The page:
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CLA 73 — Roman Revolutions

Quarter: Fall
Day(s): Tuesdays
Course Format: Live Online (About Formats)
Duration: 10 weeks
Date(s): Sep 22—Dec 1
Time: 7:00—8:50 pm (PT)
Drop Deadline: Sep 24
Units: 2
Tuition: $485
Instructor(s): Christopher Krebs
Status: Closed
Please Note: No class on November 24. In addition, some of our refund deadlines have changed. See this course's drop deadline above and click here for the full policy.
Fall
Live Online(About Formats)
Tuesdays
7:00—8:50 pm (PT)
Date(s)
Sep 22—Dec 1
10 weeks
Drop By
Sep 24
2 Units
Fees
$485
Instructor(s):
Christopher Krebs
Closed
Please Note: No class on November 24. In addition, some of our refund deadlines have changed. See this course's drop deadline above and click here for the full policy.
“Caesar is dead. Long live Caesar!” The Ides of March saw the end of Julius Caesar’s life, but not of the political forces that would ultimately transform the Roman Republic into an autocracy: it was Caesar’s adopted son, Augustus, who became Rome’s first emperor. This profound political change from republic to autocracy during the first century BCE has commonly been styled in modern times as the Roman Revolution, but other upheavals were occurring more or less concurrently. The transition from the late Roman Republic to the early empire was roiled by three intertwined crises: the political, the cultural, and the intellectual. It was not enough anymore to refer to the ancestors’ ways; justification now required arguments. We will study the end of the republic and with it the end of traditional thinking and the traditional Roman way, through reading a variety of texts from this transitional period. They will include love poetry by Catullus and Propertius, and technical, historical, and philosophical writings ranging from Vitruvius’s treatise On Architecture and Cicero’s On the Nature of the Gods to Augustus’s Account of his Deeds (the Res Gestae). We will ponder their causes, look for interconnections, and listen for their echoes in our own times, including, perhaps, the ideas of accountability and efficiency.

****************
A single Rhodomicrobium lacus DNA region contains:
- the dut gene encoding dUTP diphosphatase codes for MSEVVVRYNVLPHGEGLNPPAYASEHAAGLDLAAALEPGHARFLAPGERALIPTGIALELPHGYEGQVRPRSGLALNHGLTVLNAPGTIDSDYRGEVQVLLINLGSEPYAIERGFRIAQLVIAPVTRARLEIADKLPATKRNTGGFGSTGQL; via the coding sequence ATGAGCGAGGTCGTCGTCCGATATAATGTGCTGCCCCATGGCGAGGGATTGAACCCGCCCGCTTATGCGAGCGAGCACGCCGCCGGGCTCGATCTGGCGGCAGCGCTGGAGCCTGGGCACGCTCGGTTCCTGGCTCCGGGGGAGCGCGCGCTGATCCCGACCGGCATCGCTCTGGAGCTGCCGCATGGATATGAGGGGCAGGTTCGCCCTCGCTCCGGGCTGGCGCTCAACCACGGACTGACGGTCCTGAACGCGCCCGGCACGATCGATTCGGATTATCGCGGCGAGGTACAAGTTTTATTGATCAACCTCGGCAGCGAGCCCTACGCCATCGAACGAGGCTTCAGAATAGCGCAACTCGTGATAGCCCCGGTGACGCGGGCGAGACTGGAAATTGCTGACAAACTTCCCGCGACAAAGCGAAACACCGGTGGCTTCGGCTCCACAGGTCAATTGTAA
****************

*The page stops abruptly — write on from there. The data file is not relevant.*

Christopher Krebs, Associate Professor of Classics, Stanford

Christopher Krebs studied Classics and philosophy in Berlin and Kiel and at the University of Oxford, and taught at Harvard before coming to Stanford. He is the author of A Most Dangerous Book: Tacitus’s Germania from the Roman Empire to the Third Reich, which received the 2012 Christian Gauss Award.

Textbooks for this course:

(Required) Lucretius, On the Nature of the Universe (Oxford World Classics) (ISBN 978-0-19-955514-7)
(Required) Cicero, On Divination (ISBN 978-1-52-178292-7)
(Required) Caesar, Gallic War (ISBN 978-0199540266)
(Required) Vitruvius, On Architecture (ISBN 978-0521002929)
(Required) Horkheimer, Max, Eclipse of Reason (ISBN 978-1614274131)
DOWNLOAD THE PRELIMINARY SYLLABUS » (subject to change)